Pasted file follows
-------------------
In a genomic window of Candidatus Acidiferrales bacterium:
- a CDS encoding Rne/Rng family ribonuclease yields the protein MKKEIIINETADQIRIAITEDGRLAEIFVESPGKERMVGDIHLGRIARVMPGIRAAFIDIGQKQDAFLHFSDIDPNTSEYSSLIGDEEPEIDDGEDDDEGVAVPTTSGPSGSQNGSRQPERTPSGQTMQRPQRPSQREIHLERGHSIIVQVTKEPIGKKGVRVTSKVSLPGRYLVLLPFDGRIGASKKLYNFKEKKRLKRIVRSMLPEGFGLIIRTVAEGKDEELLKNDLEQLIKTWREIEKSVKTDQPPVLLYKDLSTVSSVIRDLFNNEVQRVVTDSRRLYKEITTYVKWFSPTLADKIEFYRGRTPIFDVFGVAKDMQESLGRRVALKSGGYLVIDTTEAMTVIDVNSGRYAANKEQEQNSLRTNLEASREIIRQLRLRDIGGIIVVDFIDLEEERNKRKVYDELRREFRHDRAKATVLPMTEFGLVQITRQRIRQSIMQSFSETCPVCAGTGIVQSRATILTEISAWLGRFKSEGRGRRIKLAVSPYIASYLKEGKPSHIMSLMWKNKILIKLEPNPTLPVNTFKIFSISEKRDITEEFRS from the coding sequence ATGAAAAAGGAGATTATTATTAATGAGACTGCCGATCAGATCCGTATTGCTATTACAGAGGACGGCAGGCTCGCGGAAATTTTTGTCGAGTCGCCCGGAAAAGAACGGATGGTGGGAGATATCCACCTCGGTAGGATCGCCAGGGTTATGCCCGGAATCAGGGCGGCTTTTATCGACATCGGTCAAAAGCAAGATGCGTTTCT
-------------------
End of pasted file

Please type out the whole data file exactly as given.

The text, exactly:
In a genomic window of Candidatus Acidiferrales bacterium:
- a CDS encoding Rne/Rng family ribonuclease yields the protein MKKEIIINETADQIRIAITEDGRLAEIFVESPGKERMVGDIHLGRIARVMPGIRAAFIDIGQKQDAFLHFSDIDPNTSEYSSLIGDEEPEIDDGEDDDEGVAVPTTSGPSGSQNGSRQPERTPSGQTMQRPQRPSQREIHLERGHSIIVQVTKEPIGKKGVRVTSKVSLPGRYLVLLPFDGRIGASKKLYNFKEKKRLKRIVRSMLPEGFGLIIRTVAEGKDEELLKNDLEQLIKTWREIEKSVKTDQPPVLLYKDLSTVSSVIRDLFNNEVQRVVTDSRRLYKEITTYVKWFSPTLADKIEFYRGRTPIFDVFGVAKDMQESLGRRVALKSGGYLVIDTTEAMTVIDVNSGRYAANKEQEQNSLRTNLEASREIIRQLRLRDIGGIIVVDFIDLEEERNKRKVYDELRREFRHDRAKATVLPMTEFGLVQITRQRIRQSIMQSFSETCPVCAGTGIVQSRATILTEISAWLGRFKSEGRGRRIKLAVSPYIASYLKEGKPSHIMSLMWKNKILIKLEPNPTLPVNTFKIFSISEKRDITEEFRS from the coding sequence ATGAAAAAGGAGATTATTATTAATGAGACTGCCGATCAGATCCGTATTGCTATTACAGAGGACGGCAGGCTCGCGGAAATTTTTGTCGAGTCGCCCGGAAAAGAACGGATGGTGGGAGATATCCACCTCGGTAGGATCGCCAGGGTTATGCCCGGAATCAGGGCGGCTTTTATCGACATCGGTCAAAAGCAAGATGCGTTTCT